2. Motivation Presentation: This activity involves pairs of students working together to build teamwork and collaborative skills. Each pair must create a three- to a five-minute presentation on something that interests them. Leave time for questions from the rest of the class at the end.
3. Anchor Charts: Anchor charts are charts you make with your learners that capture the most relevant points—or, anchor points—of what you are learning. They are visual tools that help reinforce learning in creative ways and are also a great way to exercise decision-making skills.
Pro-tip: Explore hundreds of examples and additional information on how to make your own anchor charts at We Are Teachers.
4. Circle Share: Students create a small circle and share something important to them. Commit to rules that encourage safe sharing and a place of support. This activity builds social interaction capacity, self-awareness, and confidence with self-expression.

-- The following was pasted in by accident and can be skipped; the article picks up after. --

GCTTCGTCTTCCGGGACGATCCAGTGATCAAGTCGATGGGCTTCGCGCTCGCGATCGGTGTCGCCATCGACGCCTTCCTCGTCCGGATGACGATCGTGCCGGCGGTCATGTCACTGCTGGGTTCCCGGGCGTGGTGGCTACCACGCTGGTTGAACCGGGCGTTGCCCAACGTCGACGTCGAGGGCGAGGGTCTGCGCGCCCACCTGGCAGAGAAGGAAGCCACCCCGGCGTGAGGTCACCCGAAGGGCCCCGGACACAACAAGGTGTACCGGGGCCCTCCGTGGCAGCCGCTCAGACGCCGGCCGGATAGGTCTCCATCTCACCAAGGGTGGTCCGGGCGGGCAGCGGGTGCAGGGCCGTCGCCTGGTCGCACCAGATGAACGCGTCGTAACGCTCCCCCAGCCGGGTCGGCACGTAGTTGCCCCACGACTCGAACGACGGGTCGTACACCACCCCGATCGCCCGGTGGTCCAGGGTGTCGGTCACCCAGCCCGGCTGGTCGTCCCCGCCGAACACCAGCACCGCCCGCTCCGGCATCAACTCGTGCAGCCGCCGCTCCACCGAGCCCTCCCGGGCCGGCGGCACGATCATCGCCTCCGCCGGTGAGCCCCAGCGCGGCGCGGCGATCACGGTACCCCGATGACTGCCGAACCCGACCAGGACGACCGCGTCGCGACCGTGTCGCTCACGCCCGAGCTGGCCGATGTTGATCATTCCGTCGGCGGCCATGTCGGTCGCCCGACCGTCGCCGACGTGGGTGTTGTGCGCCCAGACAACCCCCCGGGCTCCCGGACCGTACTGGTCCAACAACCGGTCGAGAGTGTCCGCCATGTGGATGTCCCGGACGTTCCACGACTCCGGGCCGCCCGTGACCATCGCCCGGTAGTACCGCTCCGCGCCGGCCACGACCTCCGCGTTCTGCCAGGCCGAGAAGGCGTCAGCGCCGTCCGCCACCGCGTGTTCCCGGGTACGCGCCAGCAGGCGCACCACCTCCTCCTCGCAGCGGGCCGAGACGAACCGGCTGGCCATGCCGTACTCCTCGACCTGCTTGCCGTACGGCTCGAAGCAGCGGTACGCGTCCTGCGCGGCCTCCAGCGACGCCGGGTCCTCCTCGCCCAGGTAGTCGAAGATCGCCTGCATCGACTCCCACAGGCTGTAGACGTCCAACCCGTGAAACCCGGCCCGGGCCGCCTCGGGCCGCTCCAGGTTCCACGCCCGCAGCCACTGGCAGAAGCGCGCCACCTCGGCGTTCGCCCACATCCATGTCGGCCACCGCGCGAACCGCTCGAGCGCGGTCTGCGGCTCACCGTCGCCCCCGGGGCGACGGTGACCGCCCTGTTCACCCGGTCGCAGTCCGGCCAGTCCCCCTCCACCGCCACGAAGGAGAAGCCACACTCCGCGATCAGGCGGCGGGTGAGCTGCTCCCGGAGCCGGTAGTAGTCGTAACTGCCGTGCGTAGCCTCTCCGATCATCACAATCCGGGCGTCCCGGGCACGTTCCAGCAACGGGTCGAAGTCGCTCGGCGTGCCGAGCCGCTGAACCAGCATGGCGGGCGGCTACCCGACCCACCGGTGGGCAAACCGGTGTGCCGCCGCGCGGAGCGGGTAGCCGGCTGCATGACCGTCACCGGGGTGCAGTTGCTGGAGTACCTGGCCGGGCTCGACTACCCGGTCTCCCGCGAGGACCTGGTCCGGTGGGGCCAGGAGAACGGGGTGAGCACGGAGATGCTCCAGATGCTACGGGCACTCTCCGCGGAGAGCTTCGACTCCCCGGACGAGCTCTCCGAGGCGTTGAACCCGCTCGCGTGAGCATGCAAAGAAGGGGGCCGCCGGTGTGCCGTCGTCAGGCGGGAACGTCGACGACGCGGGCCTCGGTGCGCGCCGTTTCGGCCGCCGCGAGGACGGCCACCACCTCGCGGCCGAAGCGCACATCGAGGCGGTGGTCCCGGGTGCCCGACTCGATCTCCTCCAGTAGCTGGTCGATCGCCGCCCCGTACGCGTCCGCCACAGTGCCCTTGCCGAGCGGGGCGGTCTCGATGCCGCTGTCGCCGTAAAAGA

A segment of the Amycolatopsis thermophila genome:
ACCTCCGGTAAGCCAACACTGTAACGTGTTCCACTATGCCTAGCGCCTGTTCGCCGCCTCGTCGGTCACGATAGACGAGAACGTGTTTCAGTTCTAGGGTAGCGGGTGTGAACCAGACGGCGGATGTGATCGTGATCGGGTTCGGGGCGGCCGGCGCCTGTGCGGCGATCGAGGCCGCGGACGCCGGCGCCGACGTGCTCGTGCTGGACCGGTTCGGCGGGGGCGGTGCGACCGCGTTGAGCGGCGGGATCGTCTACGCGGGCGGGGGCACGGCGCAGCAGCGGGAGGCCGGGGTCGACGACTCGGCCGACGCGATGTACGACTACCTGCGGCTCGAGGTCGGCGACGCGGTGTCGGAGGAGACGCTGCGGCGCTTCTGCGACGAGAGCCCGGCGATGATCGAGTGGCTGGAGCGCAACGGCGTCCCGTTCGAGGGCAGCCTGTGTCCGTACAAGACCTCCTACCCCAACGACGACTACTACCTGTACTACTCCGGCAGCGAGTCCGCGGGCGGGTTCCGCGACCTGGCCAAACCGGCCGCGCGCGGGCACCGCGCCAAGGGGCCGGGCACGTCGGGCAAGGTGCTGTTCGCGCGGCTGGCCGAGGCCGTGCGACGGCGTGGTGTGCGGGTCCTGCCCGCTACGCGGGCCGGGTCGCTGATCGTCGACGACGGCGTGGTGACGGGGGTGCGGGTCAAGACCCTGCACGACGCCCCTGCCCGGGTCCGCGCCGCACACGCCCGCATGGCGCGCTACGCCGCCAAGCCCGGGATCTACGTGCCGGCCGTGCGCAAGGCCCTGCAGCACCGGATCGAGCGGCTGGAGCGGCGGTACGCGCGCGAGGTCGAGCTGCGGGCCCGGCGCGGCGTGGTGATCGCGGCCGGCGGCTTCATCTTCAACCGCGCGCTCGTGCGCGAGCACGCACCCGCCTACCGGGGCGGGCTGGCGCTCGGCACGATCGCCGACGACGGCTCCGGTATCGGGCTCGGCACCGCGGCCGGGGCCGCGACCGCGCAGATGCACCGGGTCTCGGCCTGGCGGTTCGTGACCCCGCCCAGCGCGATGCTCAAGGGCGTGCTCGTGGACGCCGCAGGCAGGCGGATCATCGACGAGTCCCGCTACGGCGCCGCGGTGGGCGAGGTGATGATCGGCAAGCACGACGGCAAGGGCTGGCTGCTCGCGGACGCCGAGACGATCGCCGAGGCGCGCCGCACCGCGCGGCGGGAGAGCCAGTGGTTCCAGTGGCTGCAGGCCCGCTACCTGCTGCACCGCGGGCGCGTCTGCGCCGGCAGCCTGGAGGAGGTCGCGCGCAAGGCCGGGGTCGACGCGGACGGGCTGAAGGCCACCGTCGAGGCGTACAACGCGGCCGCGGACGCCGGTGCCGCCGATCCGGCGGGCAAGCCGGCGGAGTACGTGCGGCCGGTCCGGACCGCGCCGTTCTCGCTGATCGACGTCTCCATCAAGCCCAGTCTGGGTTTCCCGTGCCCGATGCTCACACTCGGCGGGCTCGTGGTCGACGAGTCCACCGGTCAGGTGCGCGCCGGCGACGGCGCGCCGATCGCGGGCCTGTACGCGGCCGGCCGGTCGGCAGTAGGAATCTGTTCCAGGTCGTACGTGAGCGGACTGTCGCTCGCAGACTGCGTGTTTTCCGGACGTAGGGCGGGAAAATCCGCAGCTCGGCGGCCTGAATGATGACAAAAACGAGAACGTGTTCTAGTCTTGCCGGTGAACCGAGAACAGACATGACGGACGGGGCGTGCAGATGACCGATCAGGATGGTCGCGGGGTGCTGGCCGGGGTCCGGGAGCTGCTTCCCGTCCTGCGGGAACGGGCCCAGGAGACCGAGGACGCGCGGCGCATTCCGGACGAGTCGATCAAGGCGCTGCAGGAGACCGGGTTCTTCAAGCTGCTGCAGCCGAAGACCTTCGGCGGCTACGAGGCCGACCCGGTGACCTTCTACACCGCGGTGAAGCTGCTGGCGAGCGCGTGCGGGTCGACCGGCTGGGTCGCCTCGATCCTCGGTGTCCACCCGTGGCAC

5. Class Meetings: Holding regular learner-organized class meetings builds autonomy and develops leadership skills. It’s a great way to ensure all students feel their ideas and concerns matter. Every week, have students organize and lead a meeting to discuss what’s working and what they feel needs tweaking in the day-to-day classroom affairs. Encourage open sharing, and cast votes to ensure students feel they have a say in how the classroom is run.
6. Role-Playing: A great exercise for multiple skills, role-playing using real-life scenarios always strikes a chord with kids. Your learners can develop storylines, write dialogue, rehearse scripts, and then use their role-playing presentations as teaching tools for their peers or even for younger or older students.
7. Goal Setting and Progress Tracking: Encourage students to keep tabs on their academic growth by keeping a record of how they improve and what they accomplish over the month of the year. They can set their own learning goals and milestones, thus creating agency over their progress and a higher sense of responsibility for continued learning.